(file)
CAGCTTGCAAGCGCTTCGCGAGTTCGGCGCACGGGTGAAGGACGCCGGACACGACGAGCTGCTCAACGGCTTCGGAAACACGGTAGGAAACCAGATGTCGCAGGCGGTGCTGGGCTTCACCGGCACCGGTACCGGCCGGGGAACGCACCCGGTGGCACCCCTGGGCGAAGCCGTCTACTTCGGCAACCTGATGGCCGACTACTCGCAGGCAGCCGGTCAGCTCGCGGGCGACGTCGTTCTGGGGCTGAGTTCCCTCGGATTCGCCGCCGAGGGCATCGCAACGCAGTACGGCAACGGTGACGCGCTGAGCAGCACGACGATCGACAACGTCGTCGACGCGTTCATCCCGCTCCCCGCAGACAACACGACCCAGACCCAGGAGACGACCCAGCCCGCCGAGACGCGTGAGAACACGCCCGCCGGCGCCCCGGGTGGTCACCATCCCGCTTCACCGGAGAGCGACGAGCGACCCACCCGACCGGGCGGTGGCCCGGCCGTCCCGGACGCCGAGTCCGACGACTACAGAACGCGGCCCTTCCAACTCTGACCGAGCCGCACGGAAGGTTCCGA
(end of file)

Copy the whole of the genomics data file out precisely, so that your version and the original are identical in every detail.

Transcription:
CAGCTTGCAAGCGCTTCGCGAGTTCGGCGCACGGGTGAAGGACGCCGGACACGACGAGCTGCTCAACGGCTTCGGAAACACGGTAGGAAACCAGATGTCGCAGGCGGTGCTGGGCTTCACCGGCACCGGTACCGGCCGGGGAACGCACCCGGTGGCACCCCTGGGCGAAGCCGTCTACTTCGGCAACCTGATGGCCGACTACTCGCAGGCAGCCGGTCAGCTCGCGGGCGACGTCGTTCTGGGGCTGAGTTCCCTCGGATTCGCCGCCGAGGGCATCGCAACGCAGTACGGCAACGGTGACGCGCTGAGCAGCACGACGATCGACAACGTCGTCGACGCGTTCATCCCGCTCCCCGCAGACAACACGACCCAGACCCAGGAGACGACCCAGCCCGCCGAGACGCGTGAGAACACGCCCGCCGGCGCCCCGGGTGGTCACCATCCCGCTTCACCGGAGAGCGACGAGCGACCCACCCGACCGGGCGGTGGCCCGGCCGTCCCGGACGCCGAGTCCGACGACTACAGAACGCGGCCCTTCCAACTCTGACCGAGCCGCACGGAAGGTTCCGA